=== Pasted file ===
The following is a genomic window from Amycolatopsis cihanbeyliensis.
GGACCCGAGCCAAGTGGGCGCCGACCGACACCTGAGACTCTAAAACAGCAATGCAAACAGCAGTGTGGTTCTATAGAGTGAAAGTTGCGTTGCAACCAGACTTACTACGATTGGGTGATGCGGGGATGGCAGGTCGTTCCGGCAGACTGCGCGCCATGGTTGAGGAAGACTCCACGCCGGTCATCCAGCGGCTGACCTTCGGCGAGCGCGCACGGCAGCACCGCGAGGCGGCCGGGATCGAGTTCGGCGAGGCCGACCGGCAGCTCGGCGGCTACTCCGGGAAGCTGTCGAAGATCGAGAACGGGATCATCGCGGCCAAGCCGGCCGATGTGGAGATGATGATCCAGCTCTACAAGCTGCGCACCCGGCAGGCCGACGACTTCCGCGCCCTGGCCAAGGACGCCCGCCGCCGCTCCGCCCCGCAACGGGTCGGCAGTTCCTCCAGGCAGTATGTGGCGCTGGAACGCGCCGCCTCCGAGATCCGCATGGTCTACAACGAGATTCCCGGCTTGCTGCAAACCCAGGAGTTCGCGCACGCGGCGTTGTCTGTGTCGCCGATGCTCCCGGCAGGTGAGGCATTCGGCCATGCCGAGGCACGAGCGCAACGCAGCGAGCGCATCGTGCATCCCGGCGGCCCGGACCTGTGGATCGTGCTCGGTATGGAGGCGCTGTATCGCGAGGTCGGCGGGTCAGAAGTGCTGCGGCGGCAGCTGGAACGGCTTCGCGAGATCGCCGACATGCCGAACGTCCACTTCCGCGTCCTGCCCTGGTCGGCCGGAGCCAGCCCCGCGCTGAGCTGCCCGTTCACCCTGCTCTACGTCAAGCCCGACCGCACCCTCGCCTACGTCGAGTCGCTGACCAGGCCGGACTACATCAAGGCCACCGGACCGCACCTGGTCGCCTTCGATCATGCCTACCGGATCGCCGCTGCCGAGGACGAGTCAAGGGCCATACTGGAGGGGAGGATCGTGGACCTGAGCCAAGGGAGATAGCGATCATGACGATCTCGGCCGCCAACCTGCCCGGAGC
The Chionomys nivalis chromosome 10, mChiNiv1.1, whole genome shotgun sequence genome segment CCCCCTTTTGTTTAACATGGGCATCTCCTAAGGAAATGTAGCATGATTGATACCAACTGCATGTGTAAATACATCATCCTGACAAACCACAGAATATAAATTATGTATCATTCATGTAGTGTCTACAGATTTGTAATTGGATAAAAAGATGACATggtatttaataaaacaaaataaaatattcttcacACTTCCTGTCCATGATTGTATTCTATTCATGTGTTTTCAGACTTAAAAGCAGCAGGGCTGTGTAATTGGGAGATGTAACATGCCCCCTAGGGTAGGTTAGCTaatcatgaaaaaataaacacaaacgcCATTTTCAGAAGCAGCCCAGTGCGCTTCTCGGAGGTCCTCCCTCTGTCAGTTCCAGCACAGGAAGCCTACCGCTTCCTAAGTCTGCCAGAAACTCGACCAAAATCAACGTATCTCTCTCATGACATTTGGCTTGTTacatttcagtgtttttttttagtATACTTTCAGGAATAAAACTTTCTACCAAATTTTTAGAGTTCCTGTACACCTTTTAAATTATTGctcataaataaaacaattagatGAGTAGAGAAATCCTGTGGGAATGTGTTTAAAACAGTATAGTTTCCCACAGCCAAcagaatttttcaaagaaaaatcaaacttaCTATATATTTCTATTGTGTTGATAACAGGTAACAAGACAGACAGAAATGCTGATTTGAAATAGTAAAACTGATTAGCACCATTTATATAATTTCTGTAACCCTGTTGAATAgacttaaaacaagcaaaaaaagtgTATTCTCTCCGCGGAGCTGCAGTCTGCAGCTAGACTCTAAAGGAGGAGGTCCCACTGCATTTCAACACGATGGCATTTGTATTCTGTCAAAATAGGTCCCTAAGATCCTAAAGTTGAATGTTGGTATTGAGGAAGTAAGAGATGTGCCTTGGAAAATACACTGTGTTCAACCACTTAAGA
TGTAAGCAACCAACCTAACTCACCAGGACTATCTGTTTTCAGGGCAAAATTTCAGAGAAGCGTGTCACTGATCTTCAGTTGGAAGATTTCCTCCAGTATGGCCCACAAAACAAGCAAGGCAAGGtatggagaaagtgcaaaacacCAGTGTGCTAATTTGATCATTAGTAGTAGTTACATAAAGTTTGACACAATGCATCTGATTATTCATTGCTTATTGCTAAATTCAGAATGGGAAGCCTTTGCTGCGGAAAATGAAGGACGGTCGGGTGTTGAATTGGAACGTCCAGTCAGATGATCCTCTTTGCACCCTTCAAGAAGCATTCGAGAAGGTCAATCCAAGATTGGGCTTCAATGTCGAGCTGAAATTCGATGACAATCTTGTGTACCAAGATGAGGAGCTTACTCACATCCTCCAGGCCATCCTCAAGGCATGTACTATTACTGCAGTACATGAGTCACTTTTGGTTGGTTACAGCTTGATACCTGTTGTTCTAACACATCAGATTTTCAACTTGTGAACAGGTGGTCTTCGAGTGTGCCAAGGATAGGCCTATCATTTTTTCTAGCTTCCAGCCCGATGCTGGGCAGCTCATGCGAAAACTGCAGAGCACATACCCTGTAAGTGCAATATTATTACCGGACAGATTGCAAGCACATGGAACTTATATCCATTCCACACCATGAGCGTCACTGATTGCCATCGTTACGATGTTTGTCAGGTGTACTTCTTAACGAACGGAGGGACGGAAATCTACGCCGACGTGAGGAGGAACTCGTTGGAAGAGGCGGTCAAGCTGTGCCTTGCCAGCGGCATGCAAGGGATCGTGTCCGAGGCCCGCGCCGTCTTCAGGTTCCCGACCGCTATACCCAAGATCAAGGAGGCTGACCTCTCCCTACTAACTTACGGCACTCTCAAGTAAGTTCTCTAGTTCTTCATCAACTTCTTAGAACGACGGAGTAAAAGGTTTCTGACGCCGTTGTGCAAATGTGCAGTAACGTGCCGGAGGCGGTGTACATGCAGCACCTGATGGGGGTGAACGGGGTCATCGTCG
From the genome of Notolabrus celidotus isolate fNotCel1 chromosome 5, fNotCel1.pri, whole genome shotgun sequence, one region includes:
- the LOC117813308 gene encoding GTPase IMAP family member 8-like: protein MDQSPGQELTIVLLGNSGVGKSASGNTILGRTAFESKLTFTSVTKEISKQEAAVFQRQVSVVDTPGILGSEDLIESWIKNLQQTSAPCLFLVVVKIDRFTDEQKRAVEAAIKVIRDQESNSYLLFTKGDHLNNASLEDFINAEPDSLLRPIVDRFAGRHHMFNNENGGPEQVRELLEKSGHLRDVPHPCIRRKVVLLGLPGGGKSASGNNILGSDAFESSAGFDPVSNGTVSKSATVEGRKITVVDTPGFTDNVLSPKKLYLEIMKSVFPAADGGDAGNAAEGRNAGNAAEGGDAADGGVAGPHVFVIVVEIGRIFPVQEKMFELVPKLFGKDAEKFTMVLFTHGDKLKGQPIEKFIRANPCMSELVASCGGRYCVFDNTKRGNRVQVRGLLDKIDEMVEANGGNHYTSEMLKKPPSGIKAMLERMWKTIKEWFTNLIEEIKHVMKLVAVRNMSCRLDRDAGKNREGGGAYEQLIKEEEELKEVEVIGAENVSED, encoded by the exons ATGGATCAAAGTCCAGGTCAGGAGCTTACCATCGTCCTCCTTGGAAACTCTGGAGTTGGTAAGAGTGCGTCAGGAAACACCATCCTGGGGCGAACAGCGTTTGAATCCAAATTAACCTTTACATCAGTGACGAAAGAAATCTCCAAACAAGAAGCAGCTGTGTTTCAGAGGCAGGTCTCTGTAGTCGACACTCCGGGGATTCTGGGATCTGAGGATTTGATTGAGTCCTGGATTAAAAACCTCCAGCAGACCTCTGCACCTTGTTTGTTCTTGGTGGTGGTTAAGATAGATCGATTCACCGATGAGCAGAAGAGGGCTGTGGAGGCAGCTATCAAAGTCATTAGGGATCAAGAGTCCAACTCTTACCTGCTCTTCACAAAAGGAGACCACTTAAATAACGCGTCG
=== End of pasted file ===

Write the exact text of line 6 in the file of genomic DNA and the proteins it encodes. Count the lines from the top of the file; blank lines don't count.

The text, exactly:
- the LOC117813308 gene encoding GTPase IMAP family member 8-like: protein MDQSPGQELTIVLLGNSGVGKSASGNTILGRTAFESKLTFTSVTKEISKQEAAVFQRQVSVVDTPGILGSEDLIESWIKNLQQTSAPCLFLVVVKIDRFTDEQKRAVEAAIKVIRDQESNSYLLFTKGDHLNNASLEDFINAEPDSLLRPIVDRFAGRHHMFNNENGGPEQVRELLEKSGHLRDVPHPCIRRKVVLLGLPGGGKSASGNNILGSDAFESSAGFDPVSNGTVSKSATVEGRKITVVDTPGFTDNVLSPKKLYLEIMKSVFPAADGGDAGNAAEGRNAGNAAEGGDAADGGVAGPHVFVIVVEIGRIFPVQEKMFELVPKLFGKDAEKFTMVLFTHGDKLKGQPIEKFIRANPCMSELVASCGGRYCVFDNTKRGNRVQVRGLLDKIDEMVEANGGNHYTSEMLKKPPSGIKAMLERMWKTIKEWFTNLIEEIKHVMKLVAVRNMSCRLDRDAGKNREGGGAYEQLIKEEEELKEVEVIGAENVSED, encoded by the exons ATGGATCAAAGTCCAGGTCAGGAGCTTACCATCGTCCTCCTTGGAAACTCTGGAGTTGGTAAGAGTGCGTCAGGAAACACCATCCTGGGGCGAACAGCGTTTGAATCCAAATTAACCTTTACATCAGTGACGAAAGAAATCTCCAAACAAGAAGCAGCTGTGTTTCAGAGGCAGGTCTCTGTAGTCGACACTCCGGGGATTCTGGGATCTGAGGATTTGATTGAGTCCTGGATTAAAAACCTCCAGCAGACCTCTGCACCTTGTTTGTTCTTGGTGGTGGTTAAGATAGATCGATTCACCGATGAGCAGAAGAGGGCTGTGGAGGCAGCTATCAAAGTCATTAGGGATCAAGAGTCCAACTCTTACCTGCTCTTCACAAAAGGAGACCACTTAAATAACGCGTCG